Wednesday, September 30, 2015

Shetland day 1 - boom! What a day

A great first day on Shetland - couldn't have asked for much more. Early in the morning Paul dropped me off at Hestingott to look for the long-staying Blyth's Reed Warbler there. At first it was cold and I 'only' had about four Yellow-browed warblers in that garden there. As the sun warmed the atmosphere up a bit, there was more bird activity in the sunlit side of the garden and sure enough the Blyth's reed showed very well. It was feeding busily on insects and I had plenty of time to study the important ID features: bold supercilium, very cold toned flanks and underparts, generally very plain from above - especially tertials and alula very plain, with slightly contrasting rufous wing panel, short primary projection, and long and broad tail, often cocked up.

Blyth's Reed Warbler, Hestingott, Shetland

In this image the very blunt-tipped and rounded wing is apparent - P4 clearly emarginated, and P3 is equal in length to P2 and P4 is only slightly shorter: 

I was very pleased to see this bird - it was a WP tick for me, and it has been many years since I last saw one in India. 

After I had enough of this bird, I walked down Toab and birded in the gardens there. Very soon I came across another acro in a garden, and immediately I knew it's another blyth's - my eyes were tuned in on the ID features I had studied just a short while before. It showed quite well too. Again in this image you can see the whole set of features:

Blyth's Reed Warbler, Toab, Shetland

I was really chuffed with this bird - to find one after two hours of birding in Shetland was quite awesome. 
There were many Yellow-browed Warblers today - by far the commonest migrant around. My daily total must have been over 20. Some showed pretty well, such sweet little tough birds:

This individual is on the duller end of the variation spectrum, but not quite there for a hume's:

There were 3-4 Wheatears here and there:

I met up with Martin, Sharon and Will and we headed slowly towards Lerwick to pick up our car. Soon we received news about a pod of 5 Killer Whales of Boddam. We spent the next couple of hours trying to intercept them as they made their way slowly north, but sadly failed. We did have to cute Otters though. After a short stop in Lerwick I checked with Will the area of Leebotten, Noness and Sandwick. There were plenty more yellow-brows and one Lesser Whitethroat that Martin says must be a blythi, and that's it more or less. Two Harbour Porpoises were nice. Several flocks of Pink-footed Geese went through all day long:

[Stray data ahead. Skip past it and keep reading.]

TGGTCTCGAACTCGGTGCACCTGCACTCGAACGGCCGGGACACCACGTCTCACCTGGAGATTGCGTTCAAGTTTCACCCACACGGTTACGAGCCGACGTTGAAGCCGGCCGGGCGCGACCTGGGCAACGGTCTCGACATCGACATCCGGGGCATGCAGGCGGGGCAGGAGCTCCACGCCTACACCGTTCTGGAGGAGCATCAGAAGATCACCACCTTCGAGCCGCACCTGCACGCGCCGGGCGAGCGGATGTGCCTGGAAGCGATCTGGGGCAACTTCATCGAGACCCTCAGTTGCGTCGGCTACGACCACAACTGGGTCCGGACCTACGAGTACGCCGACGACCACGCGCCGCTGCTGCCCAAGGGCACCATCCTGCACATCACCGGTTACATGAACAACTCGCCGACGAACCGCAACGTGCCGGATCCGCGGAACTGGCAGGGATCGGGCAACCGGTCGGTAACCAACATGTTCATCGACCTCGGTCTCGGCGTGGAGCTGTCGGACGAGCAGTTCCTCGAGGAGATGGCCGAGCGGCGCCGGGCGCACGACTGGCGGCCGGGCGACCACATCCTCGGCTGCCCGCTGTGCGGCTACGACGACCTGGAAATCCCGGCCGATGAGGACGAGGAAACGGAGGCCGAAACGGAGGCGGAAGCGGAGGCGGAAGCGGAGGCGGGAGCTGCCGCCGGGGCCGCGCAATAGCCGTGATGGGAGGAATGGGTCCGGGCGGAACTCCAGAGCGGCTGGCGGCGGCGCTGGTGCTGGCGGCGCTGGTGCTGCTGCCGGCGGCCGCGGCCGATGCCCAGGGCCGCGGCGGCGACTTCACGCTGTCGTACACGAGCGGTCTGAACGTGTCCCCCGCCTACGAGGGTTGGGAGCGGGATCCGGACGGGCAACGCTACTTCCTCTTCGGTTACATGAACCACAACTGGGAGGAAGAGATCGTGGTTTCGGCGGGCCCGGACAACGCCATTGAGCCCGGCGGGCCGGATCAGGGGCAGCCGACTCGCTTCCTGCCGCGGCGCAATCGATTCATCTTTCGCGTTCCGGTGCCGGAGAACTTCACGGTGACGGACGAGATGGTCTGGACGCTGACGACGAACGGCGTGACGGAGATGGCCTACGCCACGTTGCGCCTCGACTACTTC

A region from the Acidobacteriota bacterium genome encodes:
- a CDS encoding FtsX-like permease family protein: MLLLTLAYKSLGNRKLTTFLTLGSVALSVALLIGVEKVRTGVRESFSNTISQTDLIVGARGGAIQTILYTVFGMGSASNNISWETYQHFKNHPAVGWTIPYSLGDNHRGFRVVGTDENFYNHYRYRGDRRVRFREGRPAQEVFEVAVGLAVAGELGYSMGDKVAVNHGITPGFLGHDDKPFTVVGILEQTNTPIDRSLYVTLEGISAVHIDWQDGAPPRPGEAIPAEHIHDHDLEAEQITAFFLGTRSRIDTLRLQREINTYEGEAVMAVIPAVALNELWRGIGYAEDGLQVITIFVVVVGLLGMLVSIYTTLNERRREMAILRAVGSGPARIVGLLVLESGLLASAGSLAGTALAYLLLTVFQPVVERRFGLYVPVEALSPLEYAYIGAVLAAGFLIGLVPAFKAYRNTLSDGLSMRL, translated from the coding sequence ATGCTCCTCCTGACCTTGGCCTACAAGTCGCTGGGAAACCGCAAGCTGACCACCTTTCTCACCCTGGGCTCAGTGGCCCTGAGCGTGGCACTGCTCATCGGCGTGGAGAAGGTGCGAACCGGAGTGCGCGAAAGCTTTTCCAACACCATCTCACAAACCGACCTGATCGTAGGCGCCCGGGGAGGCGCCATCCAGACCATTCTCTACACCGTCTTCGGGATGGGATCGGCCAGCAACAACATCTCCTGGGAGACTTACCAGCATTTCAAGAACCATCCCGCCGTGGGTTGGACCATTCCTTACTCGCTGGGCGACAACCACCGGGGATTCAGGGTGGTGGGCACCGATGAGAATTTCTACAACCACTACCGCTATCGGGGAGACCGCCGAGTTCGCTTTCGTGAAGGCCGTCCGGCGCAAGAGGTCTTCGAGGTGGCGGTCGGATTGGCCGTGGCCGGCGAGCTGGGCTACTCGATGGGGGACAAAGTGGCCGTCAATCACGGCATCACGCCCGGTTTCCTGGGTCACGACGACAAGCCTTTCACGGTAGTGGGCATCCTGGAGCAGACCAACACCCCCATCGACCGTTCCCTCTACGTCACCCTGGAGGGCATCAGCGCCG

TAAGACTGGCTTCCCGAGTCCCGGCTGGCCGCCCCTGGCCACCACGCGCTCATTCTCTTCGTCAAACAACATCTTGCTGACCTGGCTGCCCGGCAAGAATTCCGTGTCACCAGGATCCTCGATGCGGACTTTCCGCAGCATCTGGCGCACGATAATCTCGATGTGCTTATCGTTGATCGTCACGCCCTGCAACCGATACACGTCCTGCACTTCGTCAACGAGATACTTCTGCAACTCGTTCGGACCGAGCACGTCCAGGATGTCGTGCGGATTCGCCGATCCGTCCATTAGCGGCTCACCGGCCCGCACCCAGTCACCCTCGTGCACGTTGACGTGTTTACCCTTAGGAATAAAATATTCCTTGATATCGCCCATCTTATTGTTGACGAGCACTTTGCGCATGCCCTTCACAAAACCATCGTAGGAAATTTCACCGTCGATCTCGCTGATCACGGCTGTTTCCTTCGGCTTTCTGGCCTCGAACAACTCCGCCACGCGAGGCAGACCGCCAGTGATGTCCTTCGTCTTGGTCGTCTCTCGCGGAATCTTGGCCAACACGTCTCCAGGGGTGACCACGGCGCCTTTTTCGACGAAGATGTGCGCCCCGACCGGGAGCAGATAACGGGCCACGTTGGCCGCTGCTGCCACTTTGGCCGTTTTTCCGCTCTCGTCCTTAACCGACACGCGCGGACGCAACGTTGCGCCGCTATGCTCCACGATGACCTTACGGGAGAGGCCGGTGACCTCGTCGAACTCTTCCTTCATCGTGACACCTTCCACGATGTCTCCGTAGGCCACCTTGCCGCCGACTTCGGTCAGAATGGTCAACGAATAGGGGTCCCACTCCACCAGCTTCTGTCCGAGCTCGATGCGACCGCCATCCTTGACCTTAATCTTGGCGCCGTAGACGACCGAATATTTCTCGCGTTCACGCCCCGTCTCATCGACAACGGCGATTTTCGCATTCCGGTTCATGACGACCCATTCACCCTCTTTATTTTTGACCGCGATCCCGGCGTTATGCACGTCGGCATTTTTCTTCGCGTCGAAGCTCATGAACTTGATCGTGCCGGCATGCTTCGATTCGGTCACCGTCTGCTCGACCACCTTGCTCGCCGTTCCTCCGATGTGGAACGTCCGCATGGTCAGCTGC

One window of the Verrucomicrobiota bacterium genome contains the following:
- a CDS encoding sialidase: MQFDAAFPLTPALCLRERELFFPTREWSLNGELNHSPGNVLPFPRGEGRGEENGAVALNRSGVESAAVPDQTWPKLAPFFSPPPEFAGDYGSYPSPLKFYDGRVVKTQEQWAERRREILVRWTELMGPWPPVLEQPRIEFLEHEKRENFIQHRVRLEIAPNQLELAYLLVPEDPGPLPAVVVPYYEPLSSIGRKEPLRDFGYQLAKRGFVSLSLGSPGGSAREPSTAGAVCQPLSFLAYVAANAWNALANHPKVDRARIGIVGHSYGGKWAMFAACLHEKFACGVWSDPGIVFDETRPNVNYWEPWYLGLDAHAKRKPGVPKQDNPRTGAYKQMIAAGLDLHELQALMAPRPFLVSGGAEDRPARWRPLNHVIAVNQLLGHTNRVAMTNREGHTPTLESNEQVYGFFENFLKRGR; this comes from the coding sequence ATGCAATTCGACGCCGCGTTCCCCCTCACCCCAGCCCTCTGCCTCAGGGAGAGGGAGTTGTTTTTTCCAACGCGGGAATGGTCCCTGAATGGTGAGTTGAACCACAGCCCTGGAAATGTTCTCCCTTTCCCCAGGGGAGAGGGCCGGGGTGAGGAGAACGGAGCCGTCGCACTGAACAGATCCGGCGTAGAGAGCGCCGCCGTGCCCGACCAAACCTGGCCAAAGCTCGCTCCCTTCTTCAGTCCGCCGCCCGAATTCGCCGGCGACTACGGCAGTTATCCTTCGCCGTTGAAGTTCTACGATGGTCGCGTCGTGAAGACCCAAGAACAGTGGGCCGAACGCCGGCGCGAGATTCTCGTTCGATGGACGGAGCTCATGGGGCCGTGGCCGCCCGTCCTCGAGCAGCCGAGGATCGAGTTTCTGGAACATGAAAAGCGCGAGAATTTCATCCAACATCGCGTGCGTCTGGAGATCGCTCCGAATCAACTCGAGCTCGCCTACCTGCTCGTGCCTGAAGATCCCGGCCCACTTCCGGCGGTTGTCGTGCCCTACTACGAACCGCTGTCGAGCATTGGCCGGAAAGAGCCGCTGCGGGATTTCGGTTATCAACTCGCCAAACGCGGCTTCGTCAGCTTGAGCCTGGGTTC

Rock Pipit

Meadow Pipit

In the afternoon Martin, Ian and I headed to the wild west to chase after the Pechora Pipit at Norby. We saw it quite quickly with a large group that was there. Mainly brief, silent flight views but it did perch exposed for a few seconds after having a dip in a small stream:

Pechora Pipit, Norby, Shetland

These images don't do it justice. The bird is very wet here and plumage patterns are diluted. In typical views the mantle pattern was bold, and the head pattern was nicer. Another great bird, another WP tick. Gripped.
On the way back we stopped for the Arctic Warbler at Weisdale Voe. It was wet and cold and windy and it was getting dark, but we did relocate the bird and I had brief views of it. Not the best views ever but good enough to identify. Yet another quality bird to end this fantastic day!
Can't wait till tomorrow. Good night.

Tuesday, September 29, 2015

Shetland Appetiser

On my way to Shetland now for a week of exploration and frontier birding with Martin and Sharon. This is my 40th treat to myself. I have read about Shetland from a very young age, so this is a real dream come true. Yesterday Martin asked me what am I looking forward to most. So I want to kick bushes and find rarities; I want to photograph them; I want to enjoy the wild scenery; I want to enjoy some spectacular migration experiences; I want to explore some interesting species, variation and ID limits issues; I want to spend time with good friends; and I want to see some good rarities found by others...

These are among the birds at the top of my list - not the rarest of all but I'd be very happy to find or see at least one of them. Images courtesy of James Lowen - he took them in Shetland last year:

Pechora Pipit

 Lanceolated Warbler

I will be spending long days in the field and will probably be knackered in the evenings, but I will do my best to update the blog regularly. Stay posted!

Tuesday, September 22, 2015

Acadian twitch and bonus!